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Consumers Warm Up to Facial Recognition to Keep Them Safe, but for Marketing and Advertising, No Thanks

#artificialintelligence

As facial recognition systems become increasingly accurate, more governments and law enforcement organizations are tapping them to verify people's identities, nab criminals and keep transactions secure. In recent months, France's government announced a nationwide facial recognition ID program, a UK court ruled that live facial recognition doesn't violate privacy rights and research revealed that the US Immigration and Customs Enforcement (ICE) agency and the FBI are using facial recognition to apprehend undocumented immigrants. Most of this activity is undertaken in the name of safety and security, but it is also raising major red flags among privacy advocates. They argue that the technology--which can scan and identify faces without consent in crowded streets, retail stores and sports stadiums--is predatory and invasive. Among consumers, the jury is still out.


NIST Face Recognition Study Finds That Algorithms Vary Greatly, Biases Tend to Be Regional

#artificialintelligence

The use of face recognition software by governments is a current topic of controversy around the globe. The world's major powers, primarily the United States and China, have made major advances in both development and deployment of this technology in the past decade. Both the US and China have been exporting this technology to other countries. The rapid spread of facial recognition systems has alarmed privacy advocates concerned about the increased ability of governments to profile and track people, as well as private companies like Facebook tying it to intimately detailed personal profiles. A recent study by the US National Institute of Standards and Technology (NIST) that examines facial recognition software vendors has found that there is definitely some merit to claims of racial bias and poor levels of accuracy in specific demographics.


Is Artificial Intelligence Racial Bias Being Suppressed? - ReadWrite

#artificialintelligence

Artificial Intelligence (AI) and Machine Learning are used to power a variety of important modern software technologies. AI also powers the facial recognition software commonly used by law enforcement, landlords, and private citizens. Of all the uses for AI-powered software, facial recognition is a big deal. Security teams from large buildings that rely on video surveillance – like schools and airports – can benefit greatly from this technology. An AI algorithm has the potential to detect a known criminal or an unauthorized person on the property.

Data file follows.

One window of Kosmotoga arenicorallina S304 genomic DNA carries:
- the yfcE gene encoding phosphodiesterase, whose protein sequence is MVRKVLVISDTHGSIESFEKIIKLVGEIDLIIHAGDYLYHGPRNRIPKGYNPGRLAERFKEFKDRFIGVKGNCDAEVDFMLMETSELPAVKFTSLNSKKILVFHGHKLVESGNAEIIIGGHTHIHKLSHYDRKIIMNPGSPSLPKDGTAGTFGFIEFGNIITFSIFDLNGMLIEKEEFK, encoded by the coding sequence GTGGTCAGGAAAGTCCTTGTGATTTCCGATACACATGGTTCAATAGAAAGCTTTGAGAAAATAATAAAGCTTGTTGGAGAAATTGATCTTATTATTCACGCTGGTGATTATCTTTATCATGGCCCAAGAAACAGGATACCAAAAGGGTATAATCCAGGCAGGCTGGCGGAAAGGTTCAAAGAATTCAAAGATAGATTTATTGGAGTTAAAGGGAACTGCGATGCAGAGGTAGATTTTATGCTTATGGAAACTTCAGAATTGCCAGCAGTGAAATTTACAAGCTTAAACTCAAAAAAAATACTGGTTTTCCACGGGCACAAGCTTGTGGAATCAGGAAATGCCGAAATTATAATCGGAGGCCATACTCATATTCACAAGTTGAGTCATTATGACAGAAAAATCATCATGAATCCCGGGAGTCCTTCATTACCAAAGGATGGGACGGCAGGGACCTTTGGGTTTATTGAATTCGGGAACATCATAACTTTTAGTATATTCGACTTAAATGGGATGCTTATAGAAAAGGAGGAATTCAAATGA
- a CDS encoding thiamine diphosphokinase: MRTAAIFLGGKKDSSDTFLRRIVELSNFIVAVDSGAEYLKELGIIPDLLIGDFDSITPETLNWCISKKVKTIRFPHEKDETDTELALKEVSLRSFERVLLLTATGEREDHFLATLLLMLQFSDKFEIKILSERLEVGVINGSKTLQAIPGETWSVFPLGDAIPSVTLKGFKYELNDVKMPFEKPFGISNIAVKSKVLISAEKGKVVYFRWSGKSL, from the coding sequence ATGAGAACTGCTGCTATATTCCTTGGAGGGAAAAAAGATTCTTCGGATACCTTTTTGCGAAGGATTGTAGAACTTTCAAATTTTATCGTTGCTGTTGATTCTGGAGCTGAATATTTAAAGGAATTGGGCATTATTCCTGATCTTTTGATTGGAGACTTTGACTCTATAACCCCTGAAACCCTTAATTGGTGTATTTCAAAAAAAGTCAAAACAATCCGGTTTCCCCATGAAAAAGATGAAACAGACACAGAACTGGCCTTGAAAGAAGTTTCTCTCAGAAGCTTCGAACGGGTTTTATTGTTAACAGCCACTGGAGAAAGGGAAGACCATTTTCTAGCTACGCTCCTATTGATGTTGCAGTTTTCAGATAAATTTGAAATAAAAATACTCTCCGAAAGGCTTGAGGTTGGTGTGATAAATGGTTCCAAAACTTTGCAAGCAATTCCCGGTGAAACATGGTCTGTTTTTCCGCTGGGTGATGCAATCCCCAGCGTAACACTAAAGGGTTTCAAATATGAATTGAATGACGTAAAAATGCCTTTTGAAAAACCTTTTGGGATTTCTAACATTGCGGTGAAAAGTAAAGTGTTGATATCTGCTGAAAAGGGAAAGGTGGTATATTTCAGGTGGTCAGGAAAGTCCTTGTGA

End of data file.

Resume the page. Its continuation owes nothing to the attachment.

Is Artificial Intelligence Racial Bias Being Suppressed? - ReadWrite

#artificialintelligence

Artificial Intelligence (AI) and Machine Learning are used to power a variety of important modern software technologies. AI also powers the facial recognition software commonly used by law enforcement, landlords, and private citizens. Of all the uses for AI-powered software, facial recognition is a big deal. Security teams from large buildings that rely on video surveillance – like schools and airports – can benefit greatly from this technology. An AI algorithm has the potential to detect a known criminal or an unauthorized person on the property.


California passes bill to ban the use of facial recognition recordings gathered by cop body cams

Daily Mail - Science & tech

California lawmakers have passed a bill that bans law enforcement from using facial recognition technology gathered by body cameras – in a bid to end privacy abuse. The bill, signed by Governor Gavin Newsom, will go into effect in 2020 and last for three years. The motion also prohibits cops from using biometric surveillance including other forms of identification that can be capture from body camera videos. California lawmakers have passed a bill that bans law enforcement from using facial recognition technology gathered by body cameras – in a bid to end privacy abuse. The bill is first of its kind in the US and recognizes that'the use of facial recognition and other biometric surveillance is the functional equivalent of requiring every person to show a personal photo identification card at all times in violation of recognized constitutional rights.